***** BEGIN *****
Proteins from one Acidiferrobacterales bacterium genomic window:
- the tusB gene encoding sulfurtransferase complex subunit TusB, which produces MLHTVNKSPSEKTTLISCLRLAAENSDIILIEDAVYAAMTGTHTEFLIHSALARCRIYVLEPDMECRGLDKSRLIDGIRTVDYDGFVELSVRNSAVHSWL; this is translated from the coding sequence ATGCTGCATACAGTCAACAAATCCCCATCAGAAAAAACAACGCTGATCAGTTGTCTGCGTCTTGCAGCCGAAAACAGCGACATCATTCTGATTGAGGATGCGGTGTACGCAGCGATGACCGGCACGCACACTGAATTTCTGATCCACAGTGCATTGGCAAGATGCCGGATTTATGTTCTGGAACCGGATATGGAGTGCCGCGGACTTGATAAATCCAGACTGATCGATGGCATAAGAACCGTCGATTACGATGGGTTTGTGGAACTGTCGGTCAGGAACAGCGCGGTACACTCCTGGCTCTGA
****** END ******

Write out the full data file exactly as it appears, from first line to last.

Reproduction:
Proteins from one Acidiferrobacterales bacterium genomic window:
- the tusB gene encoding sulfurtransferase complex subunit TusB, which produces MLHTVNKSPSEKTTLISCLRLAAENSDIILIEDAVYAAMTGTHTEFLIHSALARCRIYVLEPDMECRGLDKSRLIDGIRTVDYDGFVELSVRNSAVHSWL; this is translated from the coding sequence ATGCTGCATACAGTCAACAAATCCCCATCAGAAAAAACAACGCTGATCAGTTGTCTGCGTCTTGCAGCCGAAAACAGCGACATCATTCTGATTGAGGATGCGGTGTACGCAGCGATGACCGGCACGCACACTGAATTTCTGATCCACAGTGCATTGGCAAGATGCCGGATTTATGTTCTGGAACCGGATATGGAGTGCCGCGGACTTGATAAATCCAGACTGATCGATGGCATAAGAACCGTCGATTACGATGGGTTTGTGGAACTGTCGGTCAGGAACAGCGCGGTACACTCCTGGCTCTGA